Martin Luther King Jr.’s harsh criticism of Malcolm X — published in a 1965 Playboy interview and long believed to signal a rift between the civil rights leaders — has been exposed as a “real fraud” after unedited transcripts of the interview were unearthed.

In the Playboy interview conducted by Roots author Alex Haley, King was published as saying at the conclusion of a long comment about Malcolm X, “And in his litany of articulating the despair of the Negro without offering any positive, creative alternative,I feel that Malcolm has done himself and our people a great disservice. Fiery, demagogic oratory in the black ghettos, urging Negroes to arm themselves and prepare to engage in violence, as he has done, can reap nothing but grief.”

However, author Jonathan Eig — whose own King biography King: A Life arrives next month — went into Haley’s archives for any material related to the Playboy interview, which marked King’s longest-published interview during his lifetime. In the archives, Eig discovered a typed and unedited 84-page transcript of the interview that casts doubt on the authenticity of King’s harsh criticism of Malcolm X.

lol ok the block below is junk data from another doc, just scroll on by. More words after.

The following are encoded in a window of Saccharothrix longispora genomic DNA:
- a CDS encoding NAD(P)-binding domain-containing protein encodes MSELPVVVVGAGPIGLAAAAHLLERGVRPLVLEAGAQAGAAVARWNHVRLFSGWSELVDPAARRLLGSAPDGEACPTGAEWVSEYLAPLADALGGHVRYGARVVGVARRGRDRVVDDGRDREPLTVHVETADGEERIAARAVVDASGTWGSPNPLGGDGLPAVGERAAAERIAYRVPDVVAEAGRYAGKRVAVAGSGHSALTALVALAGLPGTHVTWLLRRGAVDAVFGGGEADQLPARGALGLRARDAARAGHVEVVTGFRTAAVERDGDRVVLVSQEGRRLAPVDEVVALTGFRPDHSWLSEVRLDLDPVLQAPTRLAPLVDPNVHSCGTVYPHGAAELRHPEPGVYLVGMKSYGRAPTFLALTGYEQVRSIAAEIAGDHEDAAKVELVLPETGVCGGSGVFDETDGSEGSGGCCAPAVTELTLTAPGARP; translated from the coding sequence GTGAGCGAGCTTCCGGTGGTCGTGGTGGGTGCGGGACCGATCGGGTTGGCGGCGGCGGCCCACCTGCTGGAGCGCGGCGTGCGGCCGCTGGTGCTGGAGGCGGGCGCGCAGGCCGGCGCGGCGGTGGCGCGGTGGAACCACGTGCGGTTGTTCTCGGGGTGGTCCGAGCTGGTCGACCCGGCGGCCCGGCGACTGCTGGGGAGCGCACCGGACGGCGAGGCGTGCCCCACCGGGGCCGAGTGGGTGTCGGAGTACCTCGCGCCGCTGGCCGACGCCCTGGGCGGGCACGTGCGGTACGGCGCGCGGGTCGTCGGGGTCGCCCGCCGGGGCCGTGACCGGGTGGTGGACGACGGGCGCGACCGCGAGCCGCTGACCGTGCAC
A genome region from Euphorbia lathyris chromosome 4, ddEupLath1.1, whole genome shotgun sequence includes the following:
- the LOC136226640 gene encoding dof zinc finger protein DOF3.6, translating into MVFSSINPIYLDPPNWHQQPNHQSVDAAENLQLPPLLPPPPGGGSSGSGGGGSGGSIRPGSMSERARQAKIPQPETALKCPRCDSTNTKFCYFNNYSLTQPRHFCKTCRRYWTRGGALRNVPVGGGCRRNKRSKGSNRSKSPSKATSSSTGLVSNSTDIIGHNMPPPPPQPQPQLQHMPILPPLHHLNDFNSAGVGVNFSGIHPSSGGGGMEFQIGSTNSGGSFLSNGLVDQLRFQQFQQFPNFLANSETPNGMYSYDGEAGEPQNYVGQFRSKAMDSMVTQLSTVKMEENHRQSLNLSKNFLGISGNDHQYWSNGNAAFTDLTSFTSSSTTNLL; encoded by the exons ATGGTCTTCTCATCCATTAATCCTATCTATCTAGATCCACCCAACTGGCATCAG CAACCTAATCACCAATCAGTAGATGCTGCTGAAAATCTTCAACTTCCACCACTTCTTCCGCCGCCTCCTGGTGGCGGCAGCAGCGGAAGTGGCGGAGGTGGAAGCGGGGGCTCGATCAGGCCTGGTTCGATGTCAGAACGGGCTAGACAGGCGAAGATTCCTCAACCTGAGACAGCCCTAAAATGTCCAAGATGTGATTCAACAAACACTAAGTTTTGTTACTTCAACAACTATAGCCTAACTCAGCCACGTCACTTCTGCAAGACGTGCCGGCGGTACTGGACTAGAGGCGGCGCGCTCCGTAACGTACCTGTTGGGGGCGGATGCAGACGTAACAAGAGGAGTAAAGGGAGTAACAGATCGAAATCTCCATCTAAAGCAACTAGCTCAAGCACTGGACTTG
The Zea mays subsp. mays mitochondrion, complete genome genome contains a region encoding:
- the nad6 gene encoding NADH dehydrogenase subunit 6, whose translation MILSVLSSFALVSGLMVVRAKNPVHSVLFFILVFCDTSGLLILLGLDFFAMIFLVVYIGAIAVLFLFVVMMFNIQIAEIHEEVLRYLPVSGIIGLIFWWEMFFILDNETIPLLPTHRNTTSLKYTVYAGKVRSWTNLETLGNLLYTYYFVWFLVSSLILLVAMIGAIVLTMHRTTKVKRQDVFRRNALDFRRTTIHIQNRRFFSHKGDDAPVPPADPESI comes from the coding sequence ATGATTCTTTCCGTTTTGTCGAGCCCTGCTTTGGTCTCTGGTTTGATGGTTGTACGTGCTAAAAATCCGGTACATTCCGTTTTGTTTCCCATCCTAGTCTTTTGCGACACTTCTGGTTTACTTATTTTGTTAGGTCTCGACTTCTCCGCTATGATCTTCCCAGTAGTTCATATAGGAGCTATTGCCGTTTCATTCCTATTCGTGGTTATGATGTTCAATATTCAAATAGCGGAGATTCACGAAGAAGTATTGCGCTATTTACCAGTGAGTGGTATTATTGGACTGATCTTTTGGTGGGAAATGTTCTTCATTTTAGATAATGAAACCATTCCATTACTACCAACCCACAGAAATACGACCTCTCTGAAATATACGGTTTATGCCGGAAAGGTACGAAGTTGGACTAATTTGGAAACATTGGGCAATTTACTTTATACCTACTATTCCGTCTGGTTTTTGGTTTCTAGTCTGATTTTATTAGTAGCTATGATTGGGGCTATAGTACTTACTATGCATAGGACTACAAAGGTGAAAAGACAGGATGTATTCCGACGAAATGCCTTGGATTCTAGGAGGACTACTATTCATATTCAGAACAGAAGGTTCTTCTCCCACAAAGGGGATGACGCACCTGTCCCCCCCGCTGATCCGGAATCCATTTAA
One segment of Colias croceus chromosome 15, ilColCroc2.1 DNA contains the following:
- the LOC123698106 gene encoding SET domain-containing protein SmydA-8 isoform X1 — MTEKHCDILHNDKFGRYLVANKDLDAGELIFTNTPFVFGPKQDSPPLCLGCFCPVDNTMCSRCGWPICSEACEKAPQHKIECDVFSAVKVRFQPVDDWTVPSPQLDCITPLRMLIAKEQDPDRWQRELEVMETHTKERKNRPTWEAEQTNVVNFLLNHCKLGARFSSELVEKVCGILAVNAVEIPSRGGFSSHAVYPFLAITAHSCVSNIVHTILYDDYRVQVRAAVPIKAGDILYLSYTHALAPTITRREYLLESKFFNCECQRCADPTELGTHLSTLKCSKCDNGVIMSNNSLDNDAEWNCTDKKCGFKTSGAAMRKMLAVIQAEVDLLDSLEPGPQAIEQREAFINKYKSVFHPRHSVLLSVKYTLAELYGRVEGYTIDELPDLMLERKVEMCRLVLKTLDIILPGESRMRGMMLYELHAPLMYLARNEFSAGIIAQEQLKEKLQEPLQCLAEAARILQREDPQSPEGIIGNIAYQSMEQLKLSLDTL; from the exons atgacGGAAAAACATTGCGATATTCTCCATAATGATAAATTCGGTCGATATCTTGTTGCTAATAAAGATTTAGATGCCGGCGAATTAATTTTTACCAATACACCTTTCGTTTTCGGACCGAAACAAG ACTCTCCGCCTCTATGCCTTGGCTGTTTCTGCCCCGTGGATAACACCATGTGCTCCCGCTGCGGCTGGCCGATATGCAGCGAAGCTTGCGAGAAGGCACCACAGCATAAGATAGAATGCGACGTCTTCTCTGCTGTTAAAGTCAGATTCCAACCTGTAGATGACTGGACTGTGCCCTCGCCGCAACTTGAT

According to the Washington Post, while King did make the “fiery, demagogic, oratory” comment, it actually happened much earlier in the Haley interview — and made regarding no one in particular — and not when King was asked directly about Malcolm X. 


Additionally, the published King quote, “I feel that Malcolm has done himself and our people a great disservice,” does not appear at all in the unedited transcript, which suggests that Haley, a journalist at the time who has posthumously been accused of plagiarism and historical inaccuracies in his work, concocted the quote to commit what Eig called “journalistic malpractice.” (Haley also coauthored The Autobiography of Malcolm X: As Told to Alex Haley, which was published after Malcolm X’s Feb. 1965 death and the accuracy of which may now also come under scrutiny.) 

In the Playboy interview, King also says of Malcolm X, “I totally disagree with many of his political and philosophical views, as I understand them. He is very articulate, as you say. I don’t want to seem to sound as if I feel so self-righteous, or absolutist, that I think I have the only truth, the only way. Maybe he does have some of the answer. But I know that I have so often felt that I wished that he would talk less of violence, because I don’t think that violence can solve our problem,” which the transcript proved was an accurate quote and one that “shows that King was much more open-minded about Malcolm than we’ve tended to portray him,” Eig told the Washington Post.